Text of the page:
3. A pump to remove a first liquid floating on a second liquid comprising: a vessel having an inlet; a cylinder having an inner tube wall; upper and lower closures on said cylinder forming an interior chamber defined by said inner wall in the cylinder and bounded on opposite ends by said upper and lower closure members, said chamber having an inlet opening; means mounting said cylinder such that said inlet opening is in fluid communication with said vessel; a piston in said chamber dividing said chamber into an actuator section and a pumping section; a cylindrical spring guide sleeve having an aperture formed in the wall thereof secured to said piston to limit movement of said piston to control the minimum volume of said pumping section of the chamber; an inwardly opening check valve communicating with said pumping section of the chamber permitting flow of fluid from said vessel through said inlet opening into the chamber while blocking flow of fluid from the chamber into the vessel; an outwardly opening check valve communicating with the pumping section of the chamber permitting flow of fluid from the pumping section of the chamber and blocking flow of fluid therethrough into the pumping section of the chamber; means to reciprocate said piston through the chamber; means positioning the inlet of said vessel adjacent an interface between the first and second fluids to skim the first liquid into the vessel; and means to actuate said means to reciprocate said piston through the chamber in response to the volume of first liquid contained in said vessel.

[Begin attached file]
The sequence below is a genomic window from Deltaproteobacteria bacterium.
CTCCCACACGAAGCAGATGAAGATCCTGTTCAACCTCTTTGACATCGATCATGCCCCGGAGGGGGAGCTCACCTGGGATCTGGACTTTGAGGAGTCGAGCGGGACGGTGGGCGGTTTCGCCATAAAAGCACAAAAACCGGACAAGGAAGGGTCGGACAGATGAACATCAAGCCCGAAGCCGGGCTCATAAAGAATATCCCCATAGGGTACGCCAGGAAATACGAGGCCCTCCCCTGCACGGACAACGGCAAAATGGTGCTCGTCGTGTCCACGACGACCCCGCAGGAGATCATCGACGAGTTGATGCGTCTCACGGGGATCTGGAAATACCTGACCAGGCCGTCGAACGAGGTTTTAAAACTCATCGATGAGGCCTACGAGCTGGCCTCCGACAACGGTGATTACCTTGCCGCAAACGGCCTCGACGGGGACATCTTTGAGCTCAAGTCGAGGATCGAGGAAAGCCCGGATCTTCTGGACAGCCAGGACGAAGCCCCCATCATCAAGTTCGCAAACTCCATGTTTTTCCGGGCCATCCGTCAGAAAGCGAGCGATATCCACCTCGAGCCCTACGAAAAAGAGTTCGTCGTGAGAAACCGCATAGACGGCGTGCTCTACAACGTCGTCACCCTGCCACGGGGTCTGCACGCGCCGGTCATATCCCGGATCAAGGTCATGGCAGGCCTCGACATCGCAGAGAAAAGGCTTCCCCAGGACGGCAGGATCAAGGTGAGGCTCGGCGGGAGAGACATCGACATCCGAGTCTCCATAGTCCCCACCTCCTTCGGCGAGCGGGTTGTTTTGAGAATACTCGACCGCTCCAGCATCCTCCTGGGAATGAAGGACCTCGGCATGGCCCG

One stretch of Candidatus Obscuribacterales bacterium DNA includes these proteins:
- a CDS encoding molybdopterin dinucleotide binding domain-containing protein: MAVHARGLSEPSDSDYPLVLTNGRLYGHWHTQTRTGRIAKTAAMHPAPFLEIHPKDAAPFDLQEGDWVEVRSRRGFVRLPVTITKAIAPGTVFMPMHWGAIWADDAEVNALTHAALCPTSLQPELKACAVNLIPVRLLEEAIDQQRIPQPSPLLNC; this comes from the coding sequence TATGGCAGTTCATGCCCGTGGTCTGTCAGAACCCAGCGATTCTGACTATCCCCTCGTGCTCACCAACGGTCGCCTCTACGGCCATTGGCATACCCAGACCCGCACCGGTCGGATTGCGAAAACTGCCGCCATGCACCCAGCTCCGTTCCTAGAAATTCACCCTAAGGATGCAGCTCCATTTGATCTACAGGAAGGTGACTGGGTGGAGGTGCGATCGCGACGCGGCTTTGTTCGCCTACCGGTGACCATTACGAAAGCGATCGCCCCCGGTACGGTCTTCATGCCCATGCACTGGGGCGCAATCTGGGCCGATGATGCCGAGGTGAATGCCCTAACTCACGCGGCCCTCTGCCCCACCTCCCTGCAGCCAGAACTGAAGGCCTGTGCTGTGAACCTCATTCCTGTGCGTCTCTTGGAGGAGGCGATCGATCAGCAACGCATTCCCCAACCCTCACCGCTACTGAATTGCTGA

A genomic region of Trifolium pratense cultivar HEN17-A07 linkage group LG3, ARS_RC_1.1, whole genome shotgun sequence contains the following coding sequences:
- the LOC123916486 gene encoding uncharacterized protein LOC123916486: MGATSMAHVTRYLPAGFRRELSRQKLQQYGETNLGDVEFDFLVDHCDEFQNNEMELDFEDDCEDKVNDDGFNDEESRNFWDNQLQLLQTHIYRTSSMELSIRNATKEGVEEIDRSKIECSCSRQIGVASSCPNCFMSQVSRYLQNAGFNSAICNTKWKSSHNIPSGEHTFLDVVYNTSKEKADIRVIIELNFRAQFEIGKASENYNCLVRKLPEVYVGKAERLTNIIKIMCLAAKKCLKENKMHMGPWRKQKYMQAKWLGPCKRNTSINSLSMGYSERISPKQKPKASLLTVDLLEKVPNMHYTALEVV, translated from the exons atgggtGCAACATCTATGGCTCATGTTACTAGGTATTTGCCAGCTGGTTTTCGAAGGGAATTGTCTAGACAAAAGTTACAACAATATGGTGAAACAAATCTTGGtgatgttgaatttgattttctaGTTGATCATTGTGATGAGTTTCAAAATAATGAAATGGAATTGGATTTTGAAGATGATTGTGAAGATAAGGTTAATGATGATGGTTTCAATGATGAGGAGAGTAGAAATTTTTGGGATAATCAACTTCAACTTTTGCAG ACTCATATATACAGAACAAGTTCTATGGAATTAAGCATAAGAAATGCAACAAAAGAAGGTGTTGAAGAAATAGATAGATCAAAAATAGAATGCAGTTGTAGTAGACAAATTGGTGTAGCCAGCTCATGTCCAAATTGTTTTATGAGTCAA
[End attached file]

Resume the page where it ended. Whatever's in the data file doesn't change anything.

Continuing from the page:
4. A method of separating hydrocarbons from water in a well and removing the separated hydrocarbons from the well comprising the steps of suspending a vessel from a support cable; adjusting the length of the support cable for positioning an inlet into the vessel below the surface of hydrocarbons floating on the surface of water but above the surface of the water; determining the tension in the support cable when the vessel is filled with a predetermined volume of hydrocarbons; energizing a control device when the tension in the support cable reaches the predetermined level to remove a portion of the volume of liquid from the vessel such that the rate at which hydrocarbons are pumped from the well is controlled by the rate of influx of hydrocarbons into the well.
5. A pump comprising a cylinder having an inner tube wall; upper and lower closures on said cylinder forming an interior chamber defined by said inner wall in the cylinder are bounded on opposite ends by said upper and lower closure members; a piston in said chamber dividing said chamber into an actuator section and a pumping section; a cylindrical spring guide sleeve in said pumping section of the chamber to limit movement of said piston to control the minimum volume of said pumping section of the chamber, said sleeve being secured to said piston; an inwardly opening check valve communicating with said pumping section of the chamber permitting flow of fluid into the chamber while blocking flow of fluid therethrough from the chamber; an outwardly opening check valve communicating with the pumping section of the chamber permitting flow of fluid from the pumping section of the chamber and blocking flow of fluid therethrough into the pumping section of the chamber; means resiliently urging said piston to a position wherein the volume of the actuating section of the chamber is smaller than the volume of the pumping section of the chamber; means to deliver pressurized fluid into said actuating section of the chamber for urging the piston through the chamber to decrease the volume of the pumping section of the chamber relative to the actuating section of the chamber; and means to exhaust pressurized fluid from said actuating section of the chamber.